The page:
Norman Murray arrived in Hempstead in the early 1950s with the classic Levittown profile -- a World War II veteran looking to start a family -- and would go on to raise the town's top elected official while serving as one of its most civically active residents.
Murray, the father of Hempstead Supervisor Kate Murray, worked for the town for 22 years after a 25-year career as a Federal Bureau of Investigation agent, and is remembered by many as the voice of Hofstra University lacrosse and football. He died Tuesday of complications from cancer. He was 87.
Norman Murray, who served as a signalman and quartermaster in the Navy in the Pacific Ocean theater, was a past president of the Levittown West Republican Club, a member of the Nassau County Planning Commission from 1982 to 1987, and a Levittown school board member in the late 1970s and early 1980s.
Kate Murray said her father taught her a love of public service.
"He was always about family, country and church," she said. "They always instilled in us that you weren't a fully realized citizen unless you are fully involved in your community."
Norman Murray was born in Cambridge, Mass., and grew up in North Quincy, Mass. He moved to Long Island from New Jersey in 1951, when he was working for the New York City office of the FBI.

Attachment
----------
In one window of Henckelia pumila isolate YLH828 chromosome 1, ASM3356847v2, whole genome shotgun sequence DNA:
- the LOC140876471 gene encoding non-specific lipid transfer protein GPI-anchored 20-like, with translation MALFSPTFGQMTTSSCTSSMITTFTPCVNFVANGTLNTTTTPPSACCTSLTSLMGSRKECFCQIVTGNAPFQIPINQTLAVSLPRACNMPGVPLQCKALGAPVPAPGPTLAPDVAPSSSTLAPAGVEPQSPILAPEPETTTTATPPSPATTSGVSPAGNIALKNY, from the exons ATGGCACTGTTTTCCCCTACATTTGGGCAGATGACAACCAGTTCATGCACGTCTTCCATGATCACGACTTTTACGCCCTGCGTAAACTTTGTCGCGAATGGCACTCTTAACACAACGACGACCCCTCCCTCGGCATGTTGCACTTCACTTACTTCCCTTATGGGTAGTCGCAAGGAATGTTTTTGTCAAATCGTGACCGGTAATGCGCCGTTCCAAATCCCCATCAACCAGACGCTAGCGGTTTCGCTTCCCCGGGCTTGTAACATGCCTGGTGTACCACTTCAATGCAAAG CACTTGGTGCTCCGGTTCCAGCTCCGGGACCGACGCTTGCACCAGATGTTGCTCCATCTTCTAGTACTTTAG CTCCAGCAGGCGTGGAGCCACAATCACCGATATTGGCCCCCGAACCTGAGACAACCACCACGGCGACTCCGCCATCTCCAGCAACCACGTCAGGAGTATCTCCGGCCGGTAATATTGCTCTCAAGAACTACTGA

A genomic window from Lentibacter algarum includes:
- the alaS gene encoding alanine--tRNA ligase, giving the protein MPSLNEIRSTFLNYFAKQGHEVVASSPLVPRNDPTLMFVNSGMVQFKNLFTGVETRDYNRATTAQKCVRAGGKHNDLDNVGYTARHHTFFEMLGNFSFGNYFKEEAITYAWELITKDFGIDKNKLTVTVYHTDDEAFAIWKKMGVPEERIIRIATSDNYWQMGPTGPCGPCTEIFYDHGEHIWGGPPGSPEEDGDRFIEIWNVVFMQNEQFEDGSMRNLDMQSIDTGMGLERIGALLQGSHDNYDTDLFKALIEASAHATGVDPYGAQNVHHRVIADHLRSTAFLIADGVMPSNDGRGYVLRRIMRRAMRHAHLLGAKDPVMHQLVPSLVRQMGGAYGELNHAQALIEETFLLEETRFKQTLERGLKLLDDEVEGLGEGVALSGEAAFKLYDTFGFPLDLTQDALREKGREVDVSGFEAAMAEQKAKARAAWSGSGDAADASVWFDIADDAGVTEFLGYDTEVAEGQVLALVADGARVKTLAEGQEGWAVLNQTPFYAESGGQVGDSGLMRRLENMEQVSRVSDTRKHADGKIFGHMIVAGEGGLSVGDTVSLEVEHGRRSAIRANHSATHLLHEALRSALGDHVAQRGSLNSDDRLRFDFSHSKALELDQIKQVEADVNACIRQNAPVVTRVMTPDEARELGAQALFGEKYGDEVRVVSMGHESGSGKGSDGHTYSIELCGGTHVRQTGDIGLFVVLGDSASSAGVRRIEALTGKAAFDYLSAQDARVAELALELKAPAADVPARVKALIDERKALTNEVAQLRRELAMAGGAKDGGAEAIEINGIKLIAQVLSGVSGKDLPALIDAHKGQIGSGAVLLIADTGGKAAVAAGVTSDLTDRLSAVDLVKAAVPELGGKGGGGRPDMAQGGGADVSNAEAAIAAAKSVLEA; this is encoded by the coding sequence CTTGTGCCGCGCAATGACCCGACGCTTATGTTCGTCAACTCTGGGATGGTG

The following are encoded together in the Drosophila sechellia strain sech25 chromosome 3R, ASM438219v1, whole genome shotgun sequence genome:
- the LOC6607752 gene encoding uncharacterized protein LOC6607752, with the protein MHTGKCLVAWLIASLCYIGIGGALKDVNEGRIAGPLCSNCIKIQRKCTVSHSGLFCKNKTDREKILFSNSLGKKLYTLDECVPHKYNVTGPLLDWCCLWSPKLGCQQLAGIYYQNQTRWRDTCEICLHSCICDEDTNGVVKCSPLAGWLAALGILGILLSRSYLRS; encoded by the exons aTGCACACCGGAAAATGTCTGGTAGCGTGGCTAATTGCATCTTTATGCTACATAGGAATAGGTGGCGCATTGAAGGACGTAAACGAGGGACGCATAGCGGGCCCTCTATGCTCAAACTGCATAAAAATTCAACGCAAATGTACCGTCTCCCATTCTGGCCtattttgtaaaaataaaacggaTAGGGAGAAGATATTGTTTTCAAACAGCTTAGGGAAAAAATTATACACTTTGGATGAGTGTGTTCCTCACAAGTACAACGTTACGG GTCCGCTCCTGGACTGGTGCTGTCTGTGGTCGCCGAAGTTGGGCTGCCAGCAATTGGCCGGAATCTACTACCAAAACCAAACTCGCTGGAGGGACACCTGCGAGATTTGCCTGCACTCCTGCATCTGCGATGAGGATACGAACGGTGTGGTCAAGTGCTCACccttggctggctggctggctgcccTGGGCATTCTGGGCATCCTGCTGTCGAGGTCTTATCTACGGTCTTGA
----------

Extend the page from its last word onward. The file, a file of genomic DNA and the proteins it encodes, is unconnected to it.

Generations of Long Islanders remember him as the public address announcer at Hofstra University's Shuart Stadium and Mitchel Park Athletic Complex, where he called lacrosse and football games for 50 years. A sign that says "Norm Murray Corner" hangs in the Hofstra press box.
"Norm Murray embodied Hofstra Pride," Hofstra president Stuart Rabinowitz said in a statement.
Murray worked for Hempstead Town from 1987 to 2009, much of that as an executive assistant to the supervisor -- including several years for his daughter, who was elected in 2003.
Longtime friend Joseph Mondello, the Nassau Republican chairman, brought him on board after Mondello was elected town supervisor in 1987. The two had been friends at St. Bernard's Catholic Church in Levittown, where they served as lectors in the early 1970s.
"You think of an FBI agent, you think of a tough, hard-nosed guy. I'm sure he could be, don't get me wrong, but the Norman Murray I know was a gentle soul," Mondello said.
Murray is survived by his wife, Lorraine, and children Kate; Tim Murray of Bellmore; Terence Murray of Wantagh; Maureen O'Toole of Philadelphia; and Anne Murray of Garden City. He was predeceased by two other children, Ellen Leadem and Michael Murray.
Visiting is Friday at Charles J. O'Shea Funeral Home, 603 Wantagh Ave. in Wantagh, from 2 to 5 p.m. and 7 to 9 p.m.
A funeral Mass will be 10:45 a.m. Saturday at St. Bernard's, 3100 Hempstead Tpke. in Levittown. A private burial will follow at Cemetery of the Holy Rood in Westbury.
In lieu of flowers, the family asks for donations to the Pat Cairo Family Foundation Inc., 40 Parkwold Dr. W., North Valley Stream, NY 11580.